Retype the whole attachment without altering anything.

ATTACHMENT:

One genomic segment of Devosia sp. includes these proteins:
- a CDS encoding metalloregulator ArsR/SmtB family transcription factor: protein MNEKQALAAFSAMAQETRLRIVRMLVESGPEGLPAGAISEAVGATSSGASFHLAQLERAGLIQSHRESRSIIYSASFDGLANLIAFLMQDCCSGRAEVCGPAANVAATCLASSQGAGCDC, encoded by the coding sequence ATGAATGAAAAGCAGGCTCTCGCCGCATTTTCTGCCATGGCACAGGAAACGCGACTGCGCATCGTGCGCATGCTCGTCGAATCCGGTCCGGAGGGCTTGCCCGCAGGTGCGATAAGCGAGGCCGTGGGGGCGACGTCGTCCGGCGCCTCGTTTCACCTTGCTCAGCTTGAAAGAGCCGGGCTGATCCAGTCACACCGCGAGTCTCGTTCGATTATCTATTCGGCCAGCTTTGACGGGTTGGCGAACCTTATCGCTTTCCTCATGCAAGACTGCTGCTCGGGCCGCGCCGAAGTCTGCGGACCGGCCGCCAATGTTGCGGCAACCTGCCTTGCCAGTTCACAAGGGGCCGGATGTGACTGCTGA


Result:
One genomic segment of Devosia sp. includes these proteins:
- a CDS encoding metalloregulator ArsR/SmtB family transcription factor: protein MNEKQALAAFSAMAQETRLRIVRMLVESGPEGLPAGAISEAVGATSSGASFHLAQLERAGLIQSHRESRSIIYSASFDGLANLIAFLMQDCCSGRAEVCGPAANVAATCLASSQGAGCDC, encoded by the coding sequence ATGAATGAAAAGCAGGCTCTCGCCGCATTTTCTGCCATGGCACAGGAAACGCGACTGCGCATCGTGCGCATGCTCGTCGAATCCGGTCCGGAGGGCTTGCCCGCAGGTGCGATAAGCGAGGCCGTGGGGGCGACGTCGTCCGGCGCCTCGTTTCACCTTGCTCAGCTTGAAAGAGCCGGGCTGATCCAGTCACACCGCGAGTCTCGTTCGATTATCTATTCGGCCAGCTTTGACGGGTTGGCGAACCTTATCGCTTTCCTCATGCAAGACTGCTGCTCGGGCCGCGCCGAAGTCTGCGGACCGGCCGCCAATGTTGCGGCAACCTGCCTTGCCAGTTCACAAGGGGCCGGATGTGACTGCTGA